T. Panjaitan, S. P. Quigley, S. R. McLennan and D. P. Poppi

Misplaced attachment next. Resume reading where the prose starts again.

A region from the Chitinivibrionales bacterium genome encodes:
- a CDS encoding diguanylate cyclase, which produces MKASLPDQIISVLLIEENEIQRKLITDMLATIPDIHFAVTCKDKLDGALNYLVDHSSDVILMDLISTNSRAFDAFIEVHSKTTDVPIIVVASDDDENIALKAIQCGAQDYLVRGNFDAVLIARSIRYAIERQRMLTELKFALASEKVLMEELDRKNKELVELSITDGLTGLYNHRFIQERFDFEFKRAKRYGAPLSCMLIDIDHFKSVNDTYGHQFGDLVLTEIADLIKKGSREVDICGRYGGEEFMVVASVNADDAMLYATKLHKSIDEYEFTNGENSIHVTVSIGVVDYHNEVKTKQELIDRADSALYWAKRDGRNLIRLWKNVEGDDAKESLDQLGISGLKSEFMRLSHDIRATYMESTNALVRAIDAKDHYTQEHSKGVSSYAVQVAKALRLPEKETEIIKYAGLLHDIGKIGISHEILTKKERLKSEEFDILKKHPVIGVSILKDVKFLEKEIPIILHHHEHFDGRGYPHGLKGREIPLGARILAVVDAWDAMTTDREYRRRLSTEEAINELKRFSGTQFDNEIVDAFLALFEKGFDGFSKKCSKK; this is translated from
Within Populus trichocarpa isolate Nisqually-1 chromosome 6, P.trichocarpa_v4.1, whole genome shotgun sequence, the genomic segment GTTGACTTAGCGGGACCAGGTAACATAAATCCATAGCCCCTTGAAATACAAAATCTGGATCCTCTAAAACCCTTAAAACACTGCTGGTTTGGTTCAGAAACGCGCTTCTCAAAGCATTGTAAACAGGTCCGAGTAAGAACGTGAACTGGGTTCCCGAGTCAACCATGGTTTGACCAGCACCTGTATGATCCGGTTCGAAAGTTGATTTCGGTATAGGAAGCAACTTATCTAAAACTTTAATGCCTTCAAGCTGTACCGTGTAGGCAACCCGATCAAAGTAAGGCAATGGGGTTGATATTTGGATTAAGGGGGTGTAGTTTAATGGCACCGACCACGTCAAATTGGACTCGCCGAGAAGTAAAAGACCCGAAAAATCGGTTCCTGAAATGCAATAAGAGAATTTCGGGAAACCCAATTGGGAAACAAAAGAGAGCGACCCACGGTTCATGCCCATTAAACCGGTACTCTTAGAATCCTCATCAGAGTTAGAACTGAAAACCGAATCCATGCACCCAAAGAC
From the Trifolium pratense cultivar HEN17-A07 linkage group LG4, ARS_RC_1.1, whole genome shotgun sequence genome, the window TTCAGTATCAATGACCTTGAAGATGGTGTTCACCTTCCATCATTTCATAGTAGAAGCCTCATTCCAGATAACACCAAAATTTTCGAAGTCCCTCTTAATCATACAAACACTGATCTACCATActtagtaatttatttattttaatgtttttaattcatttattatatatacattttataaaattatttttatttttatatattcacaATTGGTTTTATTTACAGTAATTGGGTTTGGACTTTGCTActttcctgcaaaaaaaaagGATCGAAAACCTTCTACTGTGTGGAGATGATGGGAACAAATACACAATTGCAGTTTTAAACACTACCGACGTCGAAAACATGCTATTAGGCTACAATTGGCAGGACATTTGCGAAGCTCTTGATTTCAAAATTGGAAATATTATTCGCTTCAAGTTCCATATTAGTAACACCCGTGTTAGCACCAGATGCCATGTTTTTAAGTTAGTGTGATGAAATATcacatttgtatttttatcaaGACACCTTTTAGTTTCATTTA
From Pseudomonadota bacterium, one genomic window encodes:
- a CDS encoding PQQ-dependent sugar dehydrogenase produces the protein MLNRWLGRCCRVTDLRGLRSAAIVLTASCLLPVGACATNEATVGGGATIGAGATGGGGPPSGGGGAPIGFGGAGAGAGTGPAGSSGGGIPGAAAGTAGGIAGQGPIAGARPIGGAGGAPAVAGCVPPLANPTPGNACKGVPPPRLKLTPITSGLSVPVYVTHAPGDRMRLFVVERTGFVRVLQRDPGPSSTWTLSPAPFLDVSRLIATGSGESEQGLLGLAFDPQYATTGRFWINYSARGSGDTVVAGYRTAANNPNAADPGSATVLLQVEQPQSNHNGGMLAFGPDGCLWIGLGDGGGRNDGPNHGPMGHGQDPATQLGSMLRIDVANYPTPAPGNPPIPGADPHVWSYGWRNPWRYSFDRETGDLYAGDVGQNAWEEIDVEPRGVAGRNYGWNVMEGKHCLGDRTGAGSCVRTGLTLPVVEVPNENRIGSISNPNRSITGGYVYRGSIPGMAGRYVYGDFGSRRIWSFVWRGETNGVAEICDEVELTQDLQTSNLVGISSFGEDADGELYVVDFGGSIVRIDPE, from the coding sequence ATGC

Spirulina, a freshwater microalgae, has previously been shown to increase the efficiency of microbial protein production in cattle fed hay with a low crude protein content. The present study was carried out to determine the effect of increasing the concentration of Spirulina in the drinking water on the intake of water and the amount of water containing Spirulina bypassing the rumen of cattle. Five rumen-cannulated steers were given a fixed amount of pangola grass hay (14 g DM/kg W.day1) and water containing 0, 1, 2, 2.7 and 3.5% (w/w) Spirulina in an incomplete Latin squaredesign. Water intake by the control steers (0% Spirulina) was 29.7 and 49.3 g/kgWfor the first drinking event after it was made available and over 24 h, respectively. For steers receiving the algae, intake of water plus Spirulina increased linearly(P < 0.01) from 42.7 to 60.2 g/kgWduring the first drinking event, as the concentration of Spirulina in the drinking water increased, but over 24 h was not affected by Spirulina concentration and averaged 74.4 g/kg W. The bypass of water through the rumen, as determined using chromium-EDTA as a marker, averaged 20.5 1.2% and was not affected by the concentration of Spirulina in the drinking water. Increasing inclusion of spirulina was associated with a decrease in rumen pH, an increase in urea concentration in blood serum, and an increase in ammonia-N concentration, propionate and branchedchain fatty acids, and a decrease in butyrate proportions in rumen fluid. Spirulina inclusion in the drinking water increased water intake and may provide a potential safe and inexpensive alternative to urea for extensively grazed ruminants.